To be free of form but built from form is the enigma that so many find solace in the ways of Japanese Zen.  “Miyamoto Musashi’s” book of wind in Go Rin no Sho or the true meaning of Mushin!  The empty mind that does not inhibit performing but moreover supports it.  Free of planning and structure but borne of both that do not cloud the mind in its ability to feel and deal with adversity.  This signifies the training of the mind to be able and capable to perform in conflict.  Because we can have superior technique does not mean we can perform this under pressure.  I have seen and known many excellent martial artists who perform well in their own club dojo but as soon as they enter the realms of open competition and demonstrations in front of large audiences or with people they do not know their techniques suffer and they wilt like a flower in the dry season.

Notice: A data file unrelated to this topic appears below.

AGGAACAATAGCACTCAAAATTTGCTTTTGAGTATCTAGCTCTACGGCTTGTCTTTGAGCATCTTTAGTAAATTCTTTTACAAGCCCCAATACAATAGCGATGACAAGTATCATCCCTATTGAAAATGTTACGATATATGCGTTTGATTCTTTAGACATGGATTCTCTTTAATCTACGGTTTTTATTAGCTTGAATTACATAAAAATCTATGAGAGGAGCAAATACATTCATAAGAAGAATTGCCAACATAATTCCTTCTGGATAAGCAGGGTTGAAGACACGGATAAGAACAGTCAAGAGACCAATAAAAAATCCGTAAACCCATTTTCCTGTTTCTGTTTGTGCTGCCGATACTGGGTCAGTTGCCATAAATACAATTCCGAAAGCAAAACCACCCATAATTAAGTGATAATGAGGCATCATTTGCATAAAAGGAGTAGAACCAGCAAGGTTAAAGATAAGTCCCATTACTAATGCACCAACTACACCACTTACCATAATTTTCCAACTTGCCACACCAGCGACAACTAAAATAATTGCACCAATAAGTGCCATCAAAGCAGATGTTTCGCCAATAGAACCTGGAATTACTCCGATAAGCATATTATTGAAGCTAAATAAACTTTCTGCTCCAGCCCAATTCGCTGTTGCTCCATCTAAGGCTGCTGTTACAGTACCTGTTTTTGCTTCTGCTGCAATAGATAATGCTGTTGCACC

There are some that are born with a strong mind and are quickly identified in training as intense and uncompromising.  They show no fear and quickly combine technique with intention irrespective of adversity.  These students would not be intimidated in the street with or without the ability to deploy techniques within the study of martial arts.  Being born like this is the most natural but hard training with an edge of severity can grow students to be just as capable and understand the road to “Jissen”.  The military is a fine example of this producing mass personnel who will go into combat situations and deal with them based on there training.